Nurturing Hospice Touch
End-of-Life Care through Gentle Touch
The desire to help a loved one at the end of life in a meaningful way is important to family and friends but sometimes people; but, sometimes feel at a loss for what they can do. Gentle nurturing touch is a wonderful way connect and bring comfort.
What is Nurturing Hospice Touch?
Nurturing Hospice Touch is a person-centered touch therapy whereby the practitioner brings to an individual’s care a state of being, rather than a state of doing. This state of being is also known as therapeutic presence. This state of being involves the practitioner’s ability to be present and available as a nonjudgmental observer for the dying person’s expression of his or her illness.
Meaningful Connection, Validation, and Honor
Nurturing Hospice Touch provides a dying person and possibly caregivers and family members – all of whom may be in various states of grief and feelings of helplessness – a meaningful way to connect through the natural transition taking place at the bedside.
A Safe Place for Vulnerability and Acceptance
Dying persons are vulnerable and are in need of a safe environment in which they have permission to be in their journey without the expectation they have to change. This vulnerability is due to their having relinquished social defenses in the need to receive intimate care. They have lost physical defenses due to the loss of muscle mass and physical stamina. Many will give up emotional defenses as they let go of their image in the world, their family, their bodily functions and finally the ability to breathe.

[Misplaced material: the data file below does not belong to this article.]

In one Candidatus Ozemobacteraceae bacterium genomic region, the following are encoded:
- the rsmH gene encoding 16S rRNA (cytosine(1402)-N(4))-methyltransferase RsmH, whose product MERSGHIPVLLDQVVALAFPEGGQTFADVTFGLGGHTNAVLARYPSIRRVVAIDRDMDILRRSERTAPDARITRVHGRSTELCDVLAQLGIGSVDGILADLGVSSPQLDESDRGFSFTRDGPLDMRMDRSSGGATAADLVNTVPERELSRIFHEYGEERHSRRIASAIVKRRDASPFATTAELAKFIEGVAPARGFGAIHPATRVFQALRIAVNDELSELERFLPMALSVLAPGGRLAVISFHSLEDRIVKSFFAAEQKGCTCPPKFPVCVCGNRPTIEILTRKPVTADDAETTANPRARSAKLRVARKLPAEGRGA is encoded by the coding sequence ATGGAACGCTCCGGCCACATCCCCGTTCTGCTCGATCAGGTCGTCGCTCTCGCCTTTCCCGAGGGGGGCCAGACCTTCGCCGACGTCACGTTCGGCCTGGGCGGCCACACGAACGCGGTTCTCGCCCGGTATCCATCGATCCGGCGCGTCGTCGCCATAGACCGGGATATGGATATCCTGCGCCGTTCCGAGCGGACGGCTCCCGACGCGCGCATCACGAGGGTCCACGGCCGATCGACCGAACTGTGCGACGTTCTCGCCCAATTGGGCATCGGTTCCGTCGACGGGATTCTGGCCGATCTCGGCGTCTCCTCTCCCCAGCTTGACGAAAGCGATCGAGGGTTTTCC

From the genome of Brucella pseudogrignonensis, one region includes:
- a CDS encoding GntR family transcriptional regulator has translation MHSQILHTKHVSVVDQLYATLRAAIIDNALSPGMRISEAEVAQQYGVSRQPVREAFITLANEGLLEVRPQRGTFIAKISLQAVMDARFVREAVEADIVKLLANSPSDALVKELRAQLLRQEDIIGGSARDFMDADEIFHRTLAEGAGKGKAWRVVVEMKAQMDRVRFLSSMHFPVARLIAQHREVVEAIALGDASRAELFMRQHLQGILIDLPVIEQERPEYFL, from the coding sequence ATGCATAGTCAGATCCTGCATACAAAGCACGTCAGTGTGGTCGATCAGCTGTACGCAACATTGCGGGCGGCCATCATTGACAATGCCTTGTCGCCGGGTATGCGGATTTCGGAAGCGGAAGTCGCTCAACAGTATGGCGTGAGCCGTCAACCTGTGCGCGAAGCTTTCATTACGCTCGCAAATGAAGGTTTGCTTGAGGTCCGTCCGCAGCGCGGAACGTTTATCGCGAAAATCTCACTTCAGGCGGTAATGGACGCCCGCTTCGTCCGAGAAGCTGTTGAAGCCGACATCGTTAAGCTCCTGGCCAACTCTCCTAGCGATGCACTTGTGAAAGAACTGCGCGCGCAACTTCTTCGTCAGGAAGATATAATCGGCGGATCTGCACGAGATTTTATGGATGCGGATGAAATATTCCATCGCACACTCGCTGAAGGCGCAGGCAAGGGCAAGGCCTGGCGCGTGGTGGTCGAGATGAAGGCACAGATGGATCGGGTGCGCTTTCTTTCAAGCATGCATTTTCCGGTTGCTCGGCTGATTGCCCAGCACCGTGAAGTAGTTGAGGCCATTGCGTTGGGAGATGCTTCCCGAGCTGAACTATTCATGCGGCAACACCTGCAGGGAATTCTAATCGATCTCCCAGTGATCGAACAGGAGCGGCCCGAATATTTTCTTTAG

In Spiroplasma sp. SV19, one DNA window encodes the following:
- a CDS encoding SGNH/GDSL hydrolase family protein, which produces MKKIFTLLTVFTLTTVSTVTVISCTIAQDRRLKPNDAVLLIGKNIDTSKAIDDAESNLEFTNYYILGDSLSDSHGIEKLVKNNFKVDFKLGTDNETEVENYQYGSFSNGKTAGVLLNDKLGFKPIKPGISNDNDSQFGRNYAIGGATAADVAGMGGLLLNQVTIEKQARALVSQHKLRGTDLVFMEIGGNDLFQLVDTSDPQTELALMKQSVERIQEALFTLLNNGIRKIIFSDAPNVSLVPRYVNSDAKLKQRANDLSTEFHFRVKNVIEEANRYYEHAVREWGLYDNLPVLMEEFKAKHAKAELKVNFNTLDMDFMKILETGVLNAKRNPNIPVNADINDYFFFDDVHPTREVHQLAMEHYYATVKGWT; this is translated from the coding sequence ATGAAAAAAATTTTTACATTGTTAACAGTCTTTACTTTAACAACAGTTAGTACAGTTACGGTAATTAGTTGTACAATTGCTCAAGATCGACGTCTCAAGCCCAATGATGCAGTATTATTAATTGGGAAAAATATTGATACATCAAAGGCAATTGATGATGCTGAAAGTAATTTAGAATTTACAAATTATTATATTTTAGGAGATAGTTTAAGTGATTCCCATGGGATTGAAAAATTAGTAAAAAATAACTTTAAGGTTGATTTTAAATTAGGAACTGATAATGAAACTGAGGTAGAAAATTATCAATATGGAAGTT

“Of all the gifts we can give to people, the gift of our touch is one of the most priceless. Through our hands we convey a kind of radiance. A warmth seeps out from our inner fire, a wrap for someone’s chill, a light for another’s dark.” — Jan Phillips
Benefits of Gentle Touch
Massage helps ease many of the physical symptoms. The focus of Nurturing Hospice Touch is not curative in nature. It is supportive to help ease many of the physical symptoms associated with long periods of decreased physical activity and slowing down of the body’s filtering systems.
Focused or intentional touch can convey a message of being cared for, safe and valued, as well as feeling connected to oneself, one’s environment, and a greater whole or community.
Feelings of safety and belonging to a greater whole help the dying person develop a more positive relationship with his or her physical body and with the dying process. This helps ease such attitudinal symptoms as anger, depression, and fear. These symptoms interfere with the ability to receive care and contribute to the experience of pain.
Touch also stimulates sense of proprioception. The loss of proprioception, or not knowing where one’s body parts are in space, is one physical manifestation of the dying process. This leads to great confusion, disorientation, and anxiety.
Touch provides dying people with one-on-one social contact, and thereby assists in easing feelings of isolation and loneliness. These are stressors that contribute to physical and emotional pain.